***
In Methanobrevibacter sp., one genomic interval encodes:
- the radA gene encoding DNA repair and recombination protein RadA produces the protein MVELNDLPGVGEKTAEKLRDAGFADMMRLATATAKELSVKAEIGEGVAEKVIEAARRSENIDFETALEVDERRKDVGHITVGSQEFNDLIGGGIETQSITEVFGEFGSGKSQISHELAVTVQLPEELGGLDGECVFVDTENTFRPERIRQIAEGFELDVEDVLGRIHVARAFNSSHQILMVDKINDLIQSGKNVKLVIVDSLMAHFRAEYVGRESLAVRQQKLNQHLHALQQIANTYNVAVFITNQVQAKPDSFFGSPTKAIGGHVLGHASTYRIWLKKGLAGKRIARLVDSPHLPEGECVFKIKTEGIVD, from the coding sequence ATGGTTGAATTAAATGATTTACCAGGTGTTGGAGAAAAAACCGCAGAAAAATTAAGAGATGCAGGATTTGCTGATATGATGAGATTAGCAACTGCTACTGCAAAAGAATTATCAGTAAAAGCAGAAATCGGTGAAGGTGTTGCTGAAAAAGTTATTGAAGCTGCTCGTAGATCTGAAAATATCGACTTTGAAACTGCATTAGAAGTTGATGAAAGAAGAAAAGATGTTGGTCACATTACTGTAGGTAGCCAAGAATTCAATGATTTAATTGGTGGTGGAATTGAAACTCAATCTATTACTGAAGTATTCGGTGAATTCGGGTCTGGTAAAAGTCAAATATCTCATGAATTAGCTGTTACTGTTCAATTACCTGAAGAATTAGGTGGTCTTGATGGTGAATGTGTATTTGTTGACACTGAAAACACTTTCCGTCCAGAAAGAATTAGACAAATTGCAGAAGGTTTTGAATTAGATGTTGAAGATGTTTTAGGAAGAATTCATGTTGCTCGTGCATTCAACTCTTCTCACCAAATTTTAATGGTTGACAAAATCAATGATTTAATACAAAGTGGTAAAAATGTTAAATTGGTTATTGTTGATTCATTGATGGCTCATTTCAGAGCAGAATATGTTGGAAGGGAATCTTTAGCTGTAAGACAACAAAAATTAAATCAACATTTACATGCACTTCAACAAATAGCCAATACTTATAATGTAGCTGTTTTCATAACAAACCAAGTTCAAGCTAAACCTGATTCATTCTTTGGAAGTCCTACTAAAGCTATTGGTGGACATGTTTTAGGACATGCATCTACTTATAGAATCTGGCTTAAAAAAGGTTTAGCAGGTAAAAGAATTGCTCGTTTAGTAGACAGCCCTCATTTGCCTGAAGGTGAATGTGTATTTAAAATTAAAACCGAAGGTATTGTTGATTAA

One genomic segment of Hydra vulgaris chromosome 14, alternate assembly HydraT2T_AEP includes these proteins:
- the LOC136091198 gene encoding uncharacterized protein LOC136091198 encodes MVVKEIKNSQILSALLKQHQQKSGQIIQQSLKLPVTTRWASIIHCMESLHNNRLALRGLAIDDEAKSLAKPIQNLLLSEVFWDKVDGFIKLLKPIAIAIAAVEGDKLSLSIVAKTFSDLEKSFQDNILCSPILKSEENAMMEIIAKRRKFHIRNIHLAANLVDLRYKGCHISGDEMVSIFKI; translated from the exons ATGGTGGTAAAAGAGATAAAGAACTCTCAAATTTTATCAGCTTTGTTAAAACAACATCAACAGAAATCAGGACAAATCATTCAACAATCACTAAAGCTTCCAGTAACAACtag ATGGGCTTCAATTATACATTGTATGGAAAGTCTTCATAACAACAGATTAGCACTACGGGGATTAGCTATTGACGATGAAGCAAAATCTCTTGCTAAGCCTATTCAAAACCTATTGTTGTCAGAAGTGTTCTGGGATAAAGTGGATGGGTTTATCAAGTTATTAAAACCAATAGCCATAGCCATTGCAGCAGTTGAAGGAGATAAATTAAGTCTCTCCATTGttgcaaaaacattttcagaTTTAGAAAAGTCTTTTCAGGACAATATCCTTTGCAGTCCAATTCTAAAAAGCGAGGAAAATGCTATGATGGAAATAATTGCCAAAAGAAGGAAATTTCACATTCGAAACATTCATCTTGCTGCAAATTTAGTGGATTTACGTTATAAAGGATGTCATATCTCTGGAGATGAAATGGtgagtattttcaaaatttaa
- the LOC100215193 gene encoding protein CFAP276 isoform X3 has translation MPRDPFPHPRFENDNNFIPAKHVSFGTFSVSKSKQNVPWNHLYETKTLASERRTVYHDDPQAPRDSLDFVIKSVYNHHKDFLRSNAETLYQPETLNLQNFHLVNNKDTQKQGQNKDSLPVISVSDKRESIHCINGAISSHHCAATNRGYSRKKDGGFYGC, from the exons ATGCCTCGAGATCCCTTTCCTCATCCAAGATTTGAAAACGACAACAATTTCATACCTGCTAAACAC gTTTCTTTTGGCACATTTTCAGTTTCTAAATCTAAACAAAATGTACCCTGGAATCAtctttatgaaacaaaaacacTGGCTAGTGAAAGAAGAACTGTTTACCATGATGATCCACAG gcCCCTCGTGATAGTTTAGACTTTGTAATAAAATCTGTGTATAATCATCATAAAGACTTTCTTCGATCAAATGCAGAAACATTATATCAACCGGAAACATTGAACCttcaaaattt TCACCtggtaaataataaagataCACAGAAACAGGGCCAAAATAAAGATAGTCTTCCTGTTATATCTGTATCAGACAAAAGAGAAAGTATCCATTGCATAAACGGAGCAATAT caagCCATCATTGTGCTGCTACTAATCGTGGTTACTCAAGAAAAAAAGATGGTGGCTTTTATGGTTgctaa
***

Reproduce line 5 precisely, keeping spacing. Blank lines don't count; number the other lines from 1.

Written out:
- the LOC100215193 gene encoding protein CFAP276 isoform X3 has translation MPRDPFPHPRFENDNNFIPAKHVSFGTFSVSKSKQNVPWNHLYETKTLASERRTVYHDDPQAPRDSLDFVIKSVYNHHKDFLRSNAETLYQPETLNLQNFHLVNNKDTQKQGQNKDSLPVISVSDKRESIHCINGAISSHHCAATNRGYSRKKDGGFYGC, from the exons ATGCCTCGAGATCCCTTTCCTCATCCAAGATTTGAAAACGACAACAATTTCATACCTGCTAAACAC gTTTCTTTTGGCACATTTTCAGTTTCTAAATCTAAACAAAATGTACCCTGGAATCAtctttatgaaacaaaaacacTGGCTAGTGAAAGAAGAACTGTTTACCATGATGATCCACAG gcCCCTCGTGATAGTTTAGACTTTGTAATAAAATCTGTGTATAATCATCATAAAGACTTTCTTCGATCAAATGCAGAAACATTATATCAACCGGAAACATTGAACCttcaaaattt TCACCtggtaaataataaagataCACAGAAACAGGGCCAAAATAAAGATAGTCTTCCTGTTATATCTGTATCAGACAAAAGAGAAAGTATCCATTGCATAAACGGAGCAATAT caagCCATCATTGTGCTGCTACTAATCGTGGTTACTCAAGAAAAAAAGATGGTGGCTTTTATGGTTgctaa